Palparan’s Path: Trail of Blood, Child Victims

When he exits the military service this Sept. 11, Maj. Gen. Jovito Palparan, Jr. leaves behind a long list of victims of human rights violations in the areas where he was assigned. Based on his declarations in various media interviews, he will perhaps even give a hearty laugh should his record be described as a trail of blood. But his record speaks for itself.


Maj. Gen. Jovito Palparan, Jr., commanding officer of the Philippine Army’s 7th Infantry Division based in Ft. Ramon Magsaysay, Laur, Nueva Ecija, turns 56 this Sept. 11 – reaching the mandatory age of retirement from the Armed Forces of the Philippines (AFP).

But Palparan, tagged as “butcher” by activist groups and rights watchdogs for unsolved extra-judicial killings and enforced disappearances perpetrated in his many areas of assignment, was immediately appointed by President Gloria Macapagal-Arroyo to the National Security Council (NSC), as deputy for anti-insurgency operations. At the NSC, Palparan joins its head, National Security Adviser Norberto Gonzales who, together with Macapagal-Arroyo, has defended the general’s anti-insurgency operations.

Directly attached to the office of the president, the NSC provides intelligence and national security policy recommendation to the chief executive. Gonzales is believed to be part of the militarist clique in the Cabinet Oversight Committee on Internal Security (COC-IS) which endorsed the armed forces’ internal security operations plan against the underground armed Left and legal activists and organizations.

With Palparan’s continuing active role in counter-insurgency this time directly under Macapagal-Arroyo, it is now fitting to take stock of his career as a military officer.

Based on a news item from the Philippine Information Agency (PIA) and research by Karapatan (Alliance for the Advancement of People’s Rights), Palparan joined the AFP in 1974, a year after finishing BS Business Administration at the University of the East (UE).

He would go into graduate studies while in the military, taking up Master in Management at the Philippine Christian University (PCU) and Master in National Security Administration at the National Defense College of the Philippines (NDCP).

In 1977 he underwent schooling at the Philippine Army’s Infantry Basic Training Command. Twelve years later, he took an Infantry Advanced Course at the U.S. Army Infantry School. In 1994 he took the Command and General Staff Course at the AFP Command and Staff College, and two years later he took a Joint Service Staff Course in Australia.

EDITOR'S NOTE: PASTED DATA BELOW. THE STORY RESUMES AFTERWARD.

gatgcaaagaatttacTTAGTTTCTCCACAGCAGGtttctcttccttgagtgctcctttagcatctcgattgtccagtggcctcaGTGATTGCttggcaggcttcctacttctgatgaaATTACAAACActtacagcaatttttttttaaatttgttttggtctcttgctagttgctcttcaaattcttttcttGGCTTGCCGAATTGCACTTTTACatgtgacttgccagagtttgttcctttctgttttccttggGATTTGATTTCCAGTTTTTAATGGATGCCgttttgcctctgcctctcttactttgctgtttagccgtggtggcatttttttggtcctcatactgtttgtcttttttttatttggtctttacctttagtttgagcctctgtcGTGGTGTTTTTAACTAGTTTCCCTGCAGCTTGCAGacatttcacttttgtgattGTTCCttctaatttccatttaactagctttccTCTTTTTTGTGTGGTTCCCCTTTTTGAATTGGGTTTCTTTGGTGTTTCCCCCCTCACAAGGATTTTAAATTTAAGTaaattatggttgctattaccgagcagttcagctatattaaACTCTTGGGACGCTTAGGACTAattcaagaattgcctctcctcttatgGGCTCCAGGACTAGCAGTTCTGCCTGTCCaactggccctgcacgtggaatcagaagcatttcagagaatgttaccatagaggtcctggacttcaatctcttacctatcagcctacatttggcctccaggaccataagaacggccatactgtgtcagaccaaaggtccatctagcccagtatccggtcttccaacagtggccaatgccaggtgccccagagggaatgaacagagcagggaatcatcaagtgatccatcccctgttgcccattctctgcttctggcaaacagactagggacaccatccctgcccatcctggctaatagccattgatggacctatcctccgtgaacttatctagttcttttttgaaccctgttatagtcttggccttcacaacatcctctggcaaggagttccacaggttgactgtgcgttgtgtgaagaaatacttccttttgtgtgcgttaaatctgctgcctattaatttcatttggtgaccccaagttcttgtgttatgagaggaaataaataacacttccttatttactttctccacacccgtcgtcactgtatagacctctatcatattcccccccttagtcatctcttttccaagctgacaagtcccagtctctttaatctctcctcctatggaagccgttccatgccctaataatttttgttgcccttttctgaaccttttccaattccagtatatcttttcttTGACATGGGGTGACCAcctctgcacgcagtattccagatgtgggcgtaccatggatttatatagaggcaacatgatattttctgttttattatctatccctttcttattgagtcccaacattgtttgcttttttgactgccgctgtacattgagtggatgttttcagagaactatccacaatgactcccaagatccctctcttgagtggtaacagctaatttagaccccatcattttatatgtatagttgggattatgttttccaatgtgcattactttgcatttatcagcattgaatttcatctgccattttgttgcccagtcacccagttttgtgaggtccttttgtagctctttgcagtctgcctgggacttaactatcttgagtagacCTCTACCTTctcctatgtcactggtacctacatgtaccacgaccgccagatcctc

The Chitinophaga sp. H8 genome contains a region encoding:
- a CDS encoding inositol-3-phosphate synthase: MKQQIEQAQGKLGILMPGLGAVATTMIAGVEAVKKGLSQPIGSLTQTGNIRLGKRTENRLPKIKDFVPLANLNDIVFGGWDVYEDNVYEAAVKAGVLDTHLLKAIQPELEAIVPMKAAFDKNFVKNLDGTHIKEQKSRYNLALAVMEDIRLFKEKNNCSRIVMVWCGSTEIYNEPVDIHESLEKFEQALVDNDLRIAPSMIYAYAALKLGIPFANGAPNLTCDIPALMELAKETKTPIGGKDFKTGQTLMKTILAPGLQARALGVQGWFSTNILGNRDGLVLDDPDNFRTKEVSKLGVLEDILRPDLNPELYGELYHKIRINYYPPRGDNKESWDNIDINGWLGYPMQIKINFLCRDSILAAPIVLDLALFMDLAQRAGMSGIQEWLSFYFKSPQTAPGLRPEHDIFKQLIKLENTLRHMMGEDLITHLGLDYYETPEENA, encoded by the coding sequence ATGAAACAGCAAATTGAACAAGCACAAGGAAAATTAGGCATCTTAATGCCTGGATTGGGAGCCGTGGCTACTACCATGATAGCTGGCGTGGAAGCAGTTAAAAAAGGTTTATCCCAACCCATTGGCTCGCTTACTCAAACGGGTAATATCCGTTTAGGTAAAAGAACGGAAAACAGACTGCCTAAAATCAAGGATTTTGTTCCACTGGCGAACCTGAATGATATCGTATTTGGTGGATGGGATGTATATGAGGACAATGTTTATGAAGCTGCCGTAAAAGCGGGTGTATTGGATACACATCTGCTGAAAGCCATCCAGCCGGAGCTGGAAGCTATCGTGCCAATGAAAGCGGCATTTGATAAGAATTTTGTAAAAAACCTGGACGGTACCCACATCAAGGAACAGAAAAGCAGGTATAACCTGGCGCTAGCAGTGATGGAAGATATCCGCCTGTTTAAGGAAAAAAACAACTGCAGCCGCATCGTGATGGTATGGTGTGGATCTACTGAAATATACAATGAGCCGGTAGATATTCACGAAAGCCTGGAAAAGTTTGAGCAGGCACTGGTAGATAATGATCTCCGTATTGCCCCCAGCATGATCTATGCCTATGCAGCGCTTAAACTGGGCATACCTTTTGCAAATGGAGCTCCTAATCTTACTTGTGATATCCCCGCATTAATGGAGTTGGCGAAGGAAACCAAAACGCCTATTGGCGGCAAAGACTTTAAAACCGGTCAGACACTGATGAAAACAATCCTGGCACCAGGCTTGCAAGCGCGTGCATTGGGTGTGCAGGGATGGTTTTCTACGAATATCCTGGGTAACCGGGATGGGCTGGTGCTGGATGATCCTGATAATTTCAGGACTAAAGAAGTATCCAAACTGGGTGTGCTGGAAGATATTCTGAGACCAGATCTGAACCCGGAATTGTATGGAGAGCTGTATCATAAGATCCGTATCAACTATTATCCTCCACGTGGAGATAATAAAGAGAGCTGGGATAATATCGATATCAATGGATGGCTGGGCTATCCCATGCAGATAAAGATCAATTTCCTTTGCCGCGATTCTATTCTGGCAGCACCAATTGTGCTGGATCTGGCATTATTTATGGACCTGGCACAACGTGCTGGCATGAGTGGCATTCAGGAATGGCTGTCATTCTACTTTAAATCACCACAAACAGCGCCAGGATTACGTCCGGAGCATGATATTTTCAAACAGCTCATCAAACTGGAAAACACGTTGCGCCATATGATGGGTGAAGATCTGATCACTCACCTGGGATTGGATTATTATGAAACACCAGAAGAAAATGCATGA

Long list of victims

When he exits the military service this Sept. 11 – which is also the fifth commemoration of the 9/11 bombings in the U.S. – he leaves behind a long list of alleged victims of human rights violations in the areas where he was assigned. Based on his declarations in various media interviews, he will perhaps even give a hearty laugh should his record be described as a trail of blood. But his record speaks for itself.

A close scrutiny of his record shows that many of the more prominent victims of human rights violations in the areas where he was assigned are aging men, women, children, and youths barely out of adolescence. Palparan would partially acknowledge this, as he did in an interview with the Philippine Daily Inquirer’s Fe Zamora, published last July 2, where he was quoted as saying that women and children become natural victims in armed conflicts “because they don’t know where to run, how to hide.”

His first assignment was as a second lieutenant with the 24th Infantry Battalion stationed in Indanan, Sulu, at the height of the revolutionary armed struggle waged by the Moro National Liberation Front (MNLF). He claims to have achieved victory against the MNLF at least in Patikul, Sulu.

He himself however admits that children from the Tausug tribe – whence hail most of the MNLF fighters – were among the victims of his men while he was stationed in Sulu. There, he said, soldiers saw Tausug children as “future enemies, so the thinking was to finish them off while they were still young” – a mode of thinking reminiscent of an American general, Gen. Jacob Smith, during the Philippine-American War who ordered the killing of everyone capable of bearing arms – including 10-year-old boys – in Samar.